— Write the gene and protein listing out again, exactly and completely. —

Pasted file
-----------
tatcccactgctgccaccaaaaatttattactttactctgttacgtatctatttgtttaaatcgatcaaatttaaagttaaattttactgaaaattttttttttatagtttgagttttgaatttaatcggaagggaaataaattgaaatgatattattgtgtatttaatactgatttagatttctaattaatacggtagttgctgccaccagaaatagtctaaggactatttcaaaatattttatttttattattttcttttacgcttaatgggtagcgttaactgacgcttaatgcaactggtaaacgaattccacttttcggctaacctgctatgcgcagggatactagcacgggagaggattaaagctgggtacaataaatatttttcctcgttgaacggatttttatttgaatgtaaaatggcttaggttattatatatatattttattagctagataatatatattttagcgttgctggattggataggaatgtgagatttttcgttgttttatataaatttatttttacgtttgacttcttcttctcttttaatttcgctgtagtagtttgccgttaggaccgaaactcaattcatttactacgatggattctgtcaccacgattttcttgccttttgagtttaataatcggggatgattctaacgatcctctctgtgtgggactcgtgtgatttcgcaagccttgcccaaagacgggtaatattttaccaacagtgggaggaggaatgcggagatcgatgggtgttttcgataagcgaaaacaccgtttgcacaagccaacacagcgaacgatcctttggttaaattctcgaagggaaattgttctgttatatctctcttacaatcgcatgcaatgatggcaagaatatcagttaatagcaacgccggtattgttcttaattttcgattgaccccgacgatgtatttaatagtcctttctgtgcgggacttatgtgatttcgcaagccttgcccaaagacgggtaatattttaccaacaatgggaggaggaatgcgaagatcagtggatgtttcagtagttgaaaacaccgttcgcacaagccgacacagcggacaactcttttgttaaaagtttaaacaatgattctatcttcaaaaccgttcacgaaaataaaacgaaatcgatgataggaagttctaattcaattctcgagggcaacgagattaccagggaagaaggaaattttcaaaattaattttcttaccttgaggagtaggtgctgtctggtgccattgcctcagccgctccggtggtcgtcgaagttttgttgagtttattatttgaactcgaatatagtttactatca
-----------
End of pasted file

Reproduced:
tatcccactgctgccaccaaaaatttattactttactctgttacgtatctatttgtttaaatcgatcaaatttaaagttaaattttactgaaaattttttttttatagtttgagttttgaatttaatcggaagggaaataaattgaaatgatattattgtgtatttaatactgatttagatttctaattaatacggtagttgctgccaccagaaatagtctaaggactatttcaaaatattttatttttattattttcttttacgcttaatgggtagcgttaactgacgcttaatgcaactggtaaacgaattccacttttcggctaacctgctatgcgcagggatactagcacgggagaggattaaagctgggtacaataaatatttttcctcgttgaacggatttttatttgaatgtaaaatggcttaggttattatatatatattttattagctagataatatatattttagcgttgctggattggataggaatgtgagatttttcgttgttttatataaatttatttttacgtttgacttcttcttctcttttaatttcgctgtagtagtttgccgttaggaccgaaactcaattcatttactacgatggattctgtcaccacgattttcttgccttttgagtttaataatcggggatgattctaacgatcctctctgtgtgggactcgtgtgatttcgcaagccttgcccaaagacgggtaatattttaccaacagtgggaggaggaatgcggagatcgatgggtgttttcgataagcgaaaacaccgtttgcacaagccaacacagcgaacgatcctttggttaaattctcgaagggaaattgttctgttatatctctcttacaatcgcatgcaatgatggcaagaatatcagttaatagcaacgccggtattgttcttaattttcgattgaccccgacgatgtatttaatagtcctttctgtgcgggacttatgtgatttcgcaagccttgcccaaagacgggtaatattttaccaacaatgggaggaggaatgcgaagatcagtggatgtttcagtagttgaaaacaccgttcgcacaagccgacacagcggacaactcttttgttaaaagtttaaacaatgattctatcttcaaaaccgttcacgaaaataaaacgaaatcgatgataggaagttctaattcaattctcgagggcaacgagattaccagggaagaaggaaattttcaaaattaattttcttaccttgaggagtaggtgctgtctggtgccattgcctcagccgctccggtggtcgtcgaagttttgttgagtttattatttgaactcgaatatagtttactatca